Does Being Transported by Emergency Medical Services Improve Compliance with the Surviving Sepsis Bundle and Mortality Rate? A Retrospective Cohort Study
- https://doi.org/10.2991/jegh.k.191215.001How to use a DOI?
- Acute care, basic ambulance care, emergency department, prehospital care, clinical management, critical care transport
Background: This study aimed to investigate the relationship between patients with severe sepsis or septic shock being transported to the Emergency Department (ED) by Emergency Medical Services (EMS) and the compliance with the 3-h sepsis resuscitation bundle [Surviving Sepsis Campaign (SSC)], and to compare the management and laboratory results of patients transported by EMS or non-EMS transport.
Methods: A retrospective cohort study was conducted using data from a quality-improvement project at King Abdulaziz Medical City in Riyadh. The data for patients who presented to ED with sepsis (severe sepsis or septic shock) was categorized as being transported with EMS or non-EMS. The two groups were compared in terms of compliance with the SSC bundle and 30-day mortality.
Results: In a sample of 436 patients with severe sepsis or septic shock presented at the ED during the study period, EMS transported almost one-third of the patients (134, 31%) and 302 patients (69%) used non-EMS transport. For the EMS group, adherence to intravenous fluid was 91.4% compared with 87% for the non-EMS group (p = 0.19), antibiotics (EMS 50.7% vs non-EMS 52%, p = 0.81), blood cultures before antibiotics (EMS 53% vs non-EMS 47.4%, p = 0.21), and measuring lactate levels (EMS 73.1% vs non-EMS 57%, p = <0.01). The mortality rate was 48.5% for the EMS group and 54% for the non-EMS group, which was not statistically significant.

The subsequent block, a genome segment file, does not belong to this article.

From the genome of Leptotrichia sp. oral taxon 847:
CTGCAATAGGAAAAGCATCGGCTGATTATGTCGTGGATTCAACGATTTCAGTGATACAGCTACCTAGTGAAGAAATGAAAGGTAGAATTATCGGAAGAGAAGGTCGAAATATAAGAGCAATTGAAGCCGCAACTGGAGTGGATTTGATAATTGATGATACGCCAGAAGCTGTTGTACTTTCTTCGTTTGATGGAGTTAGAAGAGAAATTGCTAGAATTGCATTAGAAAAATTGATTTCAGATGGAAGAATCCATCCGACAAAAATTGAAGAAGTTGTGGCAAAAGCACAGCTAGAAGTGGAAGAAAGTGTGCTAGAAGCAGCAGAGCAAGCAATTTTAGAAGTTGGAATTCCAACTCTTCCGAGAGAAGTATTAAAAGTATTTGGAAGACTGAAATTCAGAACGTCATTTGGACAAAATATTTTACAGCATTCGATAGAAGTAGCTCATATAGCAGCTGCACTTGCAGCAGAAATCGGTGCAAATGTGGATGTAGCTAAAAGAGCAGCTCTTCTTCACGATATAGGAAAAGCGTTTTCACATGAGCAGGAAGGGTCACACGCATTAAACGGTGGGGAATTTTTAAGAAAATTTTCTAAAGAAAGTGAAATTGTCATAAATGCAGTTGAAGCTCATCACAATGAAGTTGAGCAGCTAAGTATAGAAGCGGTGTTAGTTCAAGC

Conclusion: Whether transported with or without EMS did not result in a statistically significant difference in patients presenting with sepsis, in terms of the adherence to the SSC bundle elements or the 30-day hospital mortality rate. The only statistically significant difference was the time to lactate measurement.
- © 2019 Atlantis Press International B.V.
- Open Access
- This is an open access article distributed under the CC BY-NC 4.0 license (http://creativecommons.org/licenses/by-nc/4.0/).
Cite this article
TY - JOUR AU - Faisal Alhusain AU - Hanin Alsuwailem AU - Alanoud Aldrees AU - Ahad Bugis AU - Sarah Alzuhairi AU - Sami Alsulami AU - Yaseen Arabi AU - Nawfal Aljerian PY - 2019 DA - 2019/12 TI - Does Being Transported by Emergency Medical Services Improve Compliance with the Surviving Sepsis Bundle and Mortality Rate? A Retrospective Cohort Study JO - Journal of Epidemiology and Global Health SN - 2210-6014 UR - https://doi.org/10.2991/jegh.k.191215.001 DO - https://doi.org/10.2991/jegh.k.191215.001 ID - Alhusain2019 ER -